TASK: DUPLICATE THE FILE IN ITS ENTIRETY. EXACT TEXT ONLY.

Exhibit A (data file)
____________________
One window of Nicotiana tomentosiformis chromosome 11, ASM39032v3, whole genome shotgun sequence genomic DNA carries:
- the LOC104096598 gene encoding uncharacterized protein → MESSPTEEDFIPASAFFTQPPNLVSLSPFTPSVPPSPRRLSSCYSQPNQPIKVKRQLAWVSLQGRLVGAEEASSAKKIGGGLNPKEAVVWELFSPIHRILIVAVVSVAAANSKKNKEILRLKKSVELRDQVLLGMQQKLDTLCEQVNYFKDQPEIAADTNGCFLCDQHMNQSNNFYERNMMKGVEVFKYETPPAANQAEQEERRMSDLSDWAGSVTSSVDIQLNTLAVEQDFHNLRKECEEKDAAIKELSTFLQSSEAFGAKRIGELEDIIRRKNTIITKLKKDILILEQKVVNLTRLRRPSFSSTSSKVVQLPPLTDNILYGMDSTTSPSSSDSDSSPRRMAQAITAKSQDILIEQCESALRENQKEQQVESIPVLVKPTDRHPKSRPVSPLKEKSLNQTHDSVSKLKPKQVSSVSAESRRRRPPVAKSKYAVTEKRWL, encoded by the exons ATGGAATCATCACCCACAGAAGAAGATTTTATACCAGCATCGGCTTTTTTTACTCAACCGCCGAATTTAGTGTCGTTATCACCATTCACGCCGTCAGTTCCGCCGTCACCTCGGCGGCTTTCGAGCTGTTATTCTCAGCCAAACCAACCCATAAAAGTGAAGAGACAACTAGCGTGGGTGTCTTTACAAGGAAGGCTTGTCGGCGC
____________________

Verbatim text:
One window of Nicotiana tomentosiformis chromosome 11, ASM39032v3, whole genome shotgun sequence genomic DNA carries:
- the LOC104096598 gene encoding uncharacterized protein → MESSPTEEDFIPASAFFTQPPNLVSLSPFTPSVPPSPRRLSSCYSQPNQPIKVKRQLAWVSLQGRLVGAEEASSAKKIGGGLNPKEAVVWELFSPIHRILIVAVVSVAAANSKKNKEILRLKKSVELRDQVLLGMQQKLDTLCEQVNYFKDQPEIAADTNGCFLCDQHMNQSNNFYERNMMKGVEVFKYETPPAANQAEQEERRMSDLSDWAGSVTSSVDIQLNTLAVEQDFHNLRKECEEKDAAIKELSTFLQSSEAFGAKRIGELEDIIRRKNTIITKLKKDILILEQKVVNLTRLRRPSFSSTSSKVVQLPPLTDNILYGMDSTTSPSSSDSDSSPRRMAQAITAKSQDILIEQCESALRENQKEQQVESIPVLVKPTDRHPKSRPVSPLKEKSLNQTHDSVSKLKPKQVSSVSAESRRRRPPVAKSKYAVTEKRWL, encoded by the exons ATGGAATCATCACCCACAGAAGAAGATTTTATACCAGCATCGGCTTTTTTTACTCAACCGCCGAATTTAGTGTCGTTATCACCATTCACGCCGTCAGTTCCGCCGTCACCTCGGCGGCTTTCGAGCTGTTATTCTCAGCCAAACCAACCCATAAAAGTGAAGAGACAACTAGCGTGGGTGTCTTTACAAGGAAGGCTTGTCGGCGC